kfusto is offline  
Oct 19th, 2012, 03:15 PM
  #32  
 
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I didn't look at prices and was not familiar with Monogram, suggested by Kfusto. However, if you decide a tour is best, the Monogram tour looks best to me. It stays longer in cities that have a lot to offer plus (a very big plus, IMHO), it uses trains rather than buses from Rome to Florence and Florence to Venice. They are fast and comfortable, saving travel time and giving you more sight-seeing time. I would like it more if it started in Venice and ended in Rome. At least it doesn't seem to have a terribly early departure from Venice.

Both Globus tours have "buying opportunities" and options that are just a way to get more money, and they use up time that could be spent seeing wonderful art and architecture, or even just sitting in a cafe observing local life and soaking up culture. Of course, selling and hawking goods is also part of a culture - personal choice. Both use buses. The second one makes entirely too many "photo op" stops, so more time riding a bus to see less.

Skip all optional tours and "buying opportunities." You can do any of these on your own for less money and probably use less time to do them - such as the tour of Rome sights like Trevi fountain and Spanish Steps. Anybody with a good map can walk these on your own for free. Even if you use a taxi or subway to get there, it won't cost much.

If Pisa is a must see (With such a short trip, it wouldn't be for me), it is a quick trip by train from Florence if you are staying there and have a free afternoon. It can be tortuous by tour bus if you happen to run into traffic. Unfortunately, I know from personal experience.
Sassafrass is offline  
Oct 20th, 2012, 02:35 AM
  #33  
 
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sassafras, it is also available Venice to Rome.

I agreed about the buying opportunities on bus tours and they have a captive audience - a waste of time. I also agree with skipping all of the optionals and seeking out experiences on your own.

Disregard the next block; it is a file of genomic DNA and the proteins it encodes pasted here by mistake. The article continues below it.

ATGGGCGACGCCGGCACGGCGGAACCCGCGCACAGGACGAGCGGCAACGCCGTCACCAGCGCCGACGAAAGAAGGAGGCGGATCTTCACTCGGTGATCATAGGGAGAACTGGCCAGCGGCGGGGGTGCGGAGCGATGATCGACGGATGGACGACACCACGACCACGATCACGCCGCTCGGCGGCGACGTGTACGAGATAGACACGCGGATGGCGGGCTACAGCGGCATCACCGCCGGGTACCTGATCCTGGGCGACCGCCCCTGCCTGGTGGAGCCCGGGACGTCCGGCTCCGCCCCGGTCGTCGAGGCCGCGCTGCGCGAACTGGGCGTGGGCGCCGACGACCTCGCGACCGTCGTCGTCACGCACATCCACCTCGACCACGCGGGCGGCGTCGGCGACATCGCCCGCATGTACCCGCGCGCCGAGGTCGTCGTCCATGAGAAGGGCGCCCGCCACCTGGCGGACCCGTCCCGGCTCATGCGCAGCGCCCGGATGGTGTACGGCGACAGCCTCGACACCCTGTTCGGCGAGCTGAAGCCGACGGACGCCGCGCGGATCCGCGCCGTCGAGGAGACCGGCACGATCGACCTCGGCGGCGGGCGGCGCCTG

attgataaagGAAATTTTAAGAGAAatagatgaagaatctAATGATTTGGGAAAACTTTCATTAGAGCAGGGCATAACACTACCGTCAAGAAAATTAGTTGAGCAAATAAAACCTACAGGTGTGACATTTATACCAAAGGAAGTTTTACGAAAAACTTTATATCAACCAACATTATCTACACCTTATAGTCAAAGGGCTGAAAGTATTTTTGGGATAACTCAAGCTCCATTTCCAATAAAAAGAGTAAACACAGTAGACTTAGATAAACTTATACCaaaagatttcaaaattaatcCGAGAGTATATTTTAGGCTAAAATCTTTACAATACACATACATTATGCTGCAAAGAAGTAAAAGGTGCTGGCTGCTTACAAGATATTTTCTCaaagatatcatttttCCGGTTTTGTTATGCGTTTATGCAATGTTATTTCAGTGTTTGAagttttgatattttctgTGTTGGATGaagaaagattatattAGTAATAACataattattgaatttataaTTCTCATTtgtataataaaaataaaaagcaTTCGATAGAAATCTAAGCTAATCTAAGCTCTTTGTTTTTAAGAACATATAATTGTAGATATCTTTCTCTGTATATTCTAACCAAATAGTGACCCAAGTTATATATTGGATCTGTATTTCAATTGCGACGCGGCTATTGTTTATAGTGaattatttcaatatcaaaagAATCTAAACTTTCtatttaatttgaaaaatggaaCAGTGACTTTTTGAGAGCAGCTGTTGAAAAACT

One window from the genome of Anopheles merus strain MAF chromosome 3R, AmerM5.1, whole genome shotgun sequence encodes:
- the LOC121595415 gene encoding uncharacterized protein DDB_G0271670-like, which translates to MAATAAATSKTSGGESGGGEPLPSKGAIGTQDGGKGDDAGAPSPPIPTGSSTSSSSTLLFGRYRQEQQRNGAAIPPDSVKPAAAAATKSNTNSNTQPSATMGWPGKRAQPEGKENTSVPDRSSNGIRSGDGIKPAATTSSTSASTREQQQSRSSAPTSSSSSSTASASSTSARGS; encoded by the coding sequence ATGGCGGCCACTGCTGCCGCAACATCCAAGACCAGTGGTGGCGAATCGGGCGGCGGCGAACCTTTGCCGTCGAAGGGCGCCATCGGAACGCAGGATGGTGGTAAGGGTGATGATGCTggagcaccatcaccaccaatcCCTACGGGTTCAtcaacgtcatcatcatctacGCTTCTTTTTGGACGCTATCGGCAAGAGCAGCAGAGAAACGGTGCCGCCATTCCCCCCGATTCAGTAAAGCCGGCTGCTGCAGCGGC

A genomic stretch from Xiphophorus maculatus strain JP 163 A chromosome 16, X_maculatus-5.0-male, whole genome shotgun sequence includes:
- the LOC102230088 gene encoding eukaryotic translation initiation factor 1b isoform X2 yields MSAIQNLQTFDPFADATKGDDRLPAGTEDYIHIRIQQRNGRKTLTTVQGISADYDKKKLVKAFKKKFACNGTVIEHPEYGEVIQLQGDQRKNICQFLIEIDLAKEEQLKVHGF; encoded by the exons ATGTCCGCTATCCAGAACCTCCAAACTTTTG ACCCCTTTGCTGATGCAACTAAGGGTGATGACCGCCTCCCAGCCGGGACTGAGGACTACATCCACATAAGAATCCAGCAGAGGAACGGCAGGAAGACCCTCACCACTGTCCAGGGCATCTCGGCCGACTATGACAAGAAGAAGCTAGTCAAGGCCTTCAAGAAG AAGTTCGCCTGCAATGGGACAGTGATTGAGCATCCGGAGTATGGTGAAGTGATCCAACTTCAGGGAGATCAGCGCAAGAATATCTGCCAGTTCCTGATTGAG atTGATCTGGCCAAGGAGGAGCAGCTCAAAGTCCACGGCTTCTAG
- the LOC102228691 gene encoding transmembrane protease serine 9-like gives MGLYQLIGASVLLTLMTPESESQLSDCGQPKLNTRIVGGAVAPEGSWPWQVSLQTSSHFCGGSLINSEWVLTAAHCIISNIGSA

kfusto is offline  
Oct 20th, 2012, 09:29 AM
  #34  
 
Join Date: Oct 2012
Posts: 3
thanks guys for all the replies. I talked to my dad and asked him if we can do the inependent travel but he insist. I think he's scared since it's ourfirst time and we dnt know anything in europe and also were not flunt to speak in english so he really wanted to go with tour and doesn't want to explore independently. So i found one that i think it's much better becuase we are ruding in trains. Please suggest and comments.

http://www.globusjourneys.com/Produc...ntent=overview

AGAIN, Thank you for all the wonderful comments. For my next trip without my parents if that will happen I will consider the monogram. I learned a lot with all your suggestions! THANK YOUsO MUCH! I hope you can help with me with this decision.
charm31 is offline  
Oct 20th, 2012, 09:57 AM
  #35  
 
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Charm31: "So i found one that i think it's much better becuase we are ruding in trains."

No - you are not riding on trains. The ONLY train is the Eurostar between Paris and London. All the rest of the tour is by motor coach (buses).

Plus the ONLY included 'inside' visits are the Vatican, the Coliseum/Forum, the Accademia, up the Eiffel Tower and St Paul's Cathedral. Only five actual 'sites' visited. Everything else included are walking tours (no admissions), bus tours (no stopping), or commercial/shopping.

You will be paying almost $8000 PLUS airfare PLUS additional meals PLUS opptional excursions PLUS personal expenses. So you are looking at nearly $15,000 for 9 full and 2 half days on the ground!!!!

This would be awful IMO.
janisj is offline  
Oct 20th, 2012, 11:39 AM
  #36  
 
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If your father insists on a tour - then I guess you have no choice. But if their English isn't that good how are they going to cpe with everything the guide says - either on the bus - or the guids say in the sights you visit.

I would think limited English is a strong reason to set up your own trip so yuo're seeing what you want - and can have the necessary guide books that they are more comfortable with.

The more that you do individually the more info that you can provide to them - assuming yuo are willing to be tour guide. Or - you might be better setting up private tours in just 2 or 3 cities - given by a guide that can speak whatever language they are more comfortable with.